“There, in the night, where none can spy,
All in my hunter’s camp I lie,
And play at books that I have read
Till it is time to go to bed.”
This sweet passage is from “The Land of Story-Books,” a poem by Robert Louis Stevenson. I love it because it reminds me of reading under the covers at night when I was a kid. Did you ever do that?
Even today, I have a sampling of children’s books on my shelves in my office. I have my beloved sister Judy’s dog-eared copies of Winnie the Pooh and Now we are Six by A.A. Milne, which our darling mother, Dorothy, read to us as kids. I also have a copy of Peter Pan, which I enjoy dipping into.
A friend of mine had a professor who told his students that whenever they needed to learn about a topic they were unfamiliar with, the best first step would be to go to a children’s library and borrow some kids’ books about it. If they were well written, the books would distill a lot of information in a concise format and also highlight the fundamental themes or facts at the heart of the subject. Something to think about!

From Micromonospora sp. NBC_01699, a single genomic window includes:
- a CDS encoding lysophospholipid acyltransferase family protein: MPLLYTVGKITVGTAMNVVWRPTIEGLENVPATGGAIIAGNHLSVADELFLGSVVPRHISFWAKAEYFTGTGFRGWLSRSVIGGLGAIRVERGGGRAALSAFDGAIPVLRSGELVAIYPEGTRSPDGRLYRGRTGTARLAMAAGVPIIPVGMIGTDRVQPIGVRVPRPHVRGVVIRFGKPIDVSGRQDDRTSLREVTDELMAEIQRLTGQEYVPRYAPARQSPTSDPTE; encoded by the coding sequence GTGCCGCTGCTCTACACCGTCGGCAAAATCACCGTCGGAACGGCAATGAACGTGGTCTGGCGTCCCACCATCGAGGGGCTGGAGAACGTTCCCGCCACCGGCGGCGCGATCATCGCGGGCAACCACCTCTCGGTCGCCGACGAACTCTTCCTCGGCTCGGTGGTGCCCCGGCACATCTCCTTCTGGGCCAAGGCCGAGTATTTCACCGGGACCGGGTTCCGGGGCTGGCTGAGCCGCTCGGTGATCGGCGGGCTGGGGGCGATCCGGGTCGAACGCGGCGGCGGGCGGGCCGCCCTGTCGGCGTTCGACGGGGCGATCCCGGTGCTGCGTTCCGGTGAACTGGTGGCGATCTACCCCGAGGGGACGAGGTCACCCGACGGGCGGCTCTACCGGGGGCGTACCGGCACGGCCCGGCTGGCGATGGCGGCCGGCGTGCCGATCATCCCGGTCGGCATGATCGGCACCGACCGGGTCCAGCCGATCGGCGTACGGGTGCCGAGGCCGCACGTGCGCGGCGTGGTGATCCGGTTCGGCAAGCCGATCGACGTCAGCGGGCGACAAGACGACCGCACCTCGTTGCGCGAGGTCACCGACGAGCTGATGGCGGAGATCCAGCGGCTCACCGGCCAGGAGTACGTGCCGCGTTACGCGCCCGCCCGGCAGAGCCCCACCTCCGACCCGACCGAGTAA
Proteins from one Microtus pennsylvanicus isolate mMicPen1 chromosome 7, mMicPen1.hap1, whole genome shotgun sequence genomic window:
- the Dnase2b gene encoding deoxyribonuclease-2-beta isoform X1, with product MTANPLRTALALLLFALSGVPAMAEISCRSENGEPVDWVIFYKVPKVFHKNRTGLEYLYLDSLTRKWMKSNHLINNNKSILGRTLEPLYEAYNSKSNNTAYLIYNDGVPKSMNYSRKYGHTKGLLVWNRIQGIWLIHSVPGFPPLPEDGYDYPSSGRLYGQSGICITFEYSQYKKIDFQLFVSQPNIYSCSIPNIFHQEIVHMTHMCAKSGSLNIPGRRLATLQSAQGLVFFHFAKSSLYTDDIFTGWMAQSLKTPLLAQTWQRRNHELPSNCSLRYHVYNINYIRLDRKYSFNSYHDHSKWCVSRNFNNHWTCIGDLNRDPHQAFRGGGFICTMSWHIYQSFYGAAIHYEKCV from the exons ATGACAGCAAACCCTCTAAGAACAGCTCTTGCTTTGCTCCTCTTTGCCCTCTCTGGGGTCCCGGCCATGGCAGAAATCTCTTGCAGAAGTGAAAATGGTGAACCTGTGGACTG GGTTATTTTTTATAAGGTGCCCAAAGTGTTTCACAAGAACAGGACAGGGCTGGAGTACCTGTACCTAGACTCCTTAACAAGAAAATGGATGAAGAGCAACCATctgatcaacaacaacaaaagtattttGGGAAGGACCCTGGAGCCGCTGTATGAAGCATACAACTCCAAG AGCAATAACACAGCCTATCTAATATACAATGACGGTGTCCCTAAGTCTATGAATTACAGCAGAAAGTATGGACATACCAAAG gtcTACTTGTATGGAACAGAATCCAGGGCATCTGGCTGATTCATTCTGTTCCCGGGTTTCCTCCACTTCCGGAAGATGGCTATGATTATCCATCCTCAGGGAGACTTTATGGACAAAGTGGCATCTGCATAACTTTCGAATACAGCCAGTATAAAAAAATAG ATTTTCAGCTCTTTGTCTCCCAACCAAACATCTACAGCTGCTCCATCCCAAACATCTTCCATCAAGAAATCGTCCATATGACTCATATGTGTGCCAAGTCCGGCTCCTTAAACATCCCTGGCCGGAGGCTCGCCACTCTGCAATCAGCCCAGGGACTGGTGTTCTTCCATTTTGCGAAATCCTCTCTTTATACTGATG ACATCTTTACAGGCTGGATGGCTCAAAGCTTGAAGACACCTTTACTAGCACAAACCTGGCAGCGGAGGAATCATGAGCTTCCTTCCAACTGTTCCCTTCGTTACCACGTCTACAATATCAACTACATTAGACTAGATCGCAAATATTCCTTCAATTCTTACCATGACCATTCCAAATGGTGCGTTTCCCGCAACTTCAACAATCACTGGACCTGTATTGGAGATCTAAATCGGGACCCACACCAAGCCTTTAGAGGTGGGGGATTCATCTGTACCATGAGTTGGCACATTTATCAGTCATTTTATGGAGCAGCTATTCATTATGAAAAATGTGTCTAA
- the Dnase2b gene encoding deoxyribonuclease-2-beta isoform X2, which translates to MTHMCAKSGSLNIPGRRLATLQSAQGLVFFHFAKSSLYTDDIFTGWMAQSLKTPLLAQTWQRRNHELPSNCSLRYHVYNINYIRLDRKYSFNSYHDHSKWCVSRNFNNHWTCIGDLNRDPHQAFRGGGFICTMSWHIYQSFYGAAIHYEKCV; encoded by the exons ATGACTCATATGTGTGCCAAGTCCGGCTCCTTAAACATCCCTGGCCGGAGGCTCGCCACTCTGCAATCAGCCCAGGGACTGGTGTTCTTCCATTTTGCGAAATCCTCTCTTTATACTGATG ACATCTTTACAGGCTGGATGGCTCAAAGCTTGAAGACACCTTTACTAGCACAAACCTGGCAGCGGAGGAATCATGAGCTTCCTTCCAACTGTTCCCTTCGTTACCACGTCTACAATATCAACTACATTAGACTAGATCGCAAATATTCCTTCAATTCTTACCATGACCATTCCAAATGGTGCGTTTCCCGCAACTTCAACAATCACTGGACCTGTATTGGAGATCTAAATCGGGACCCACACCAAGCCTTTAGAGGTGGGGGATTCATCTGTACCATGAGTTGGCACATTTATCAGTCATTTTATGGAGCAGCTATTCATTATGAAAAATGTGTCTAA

For me reading children’s poetry or pouring myself into the fantasy world of Peter Pan can be a powerful way to get back touch with my own sense of wonder and playfulness. It also reminds me how simple words, simply expressed, can reveal whole kingdoms.
So often we hunger to be clever and artful in our writing. The result can be artificial and strained. We forget that complex ideas simply expressed are the essence of wonderful writing. That’s one reason it can be so refreshing and energizing to take a peek at a classic children’s book or poem—something that’s still being read by kids today. It’s a reminder that you can express huge universal themes: love, loss, joy, and pain in amazingly straightforward and direct ways that move and engage your readers.
How about you? What are your favorite children’s stories? The ones that you once found entrancing as a child? Why not pull one or two out and revisit them with an eye toward writing dangerously?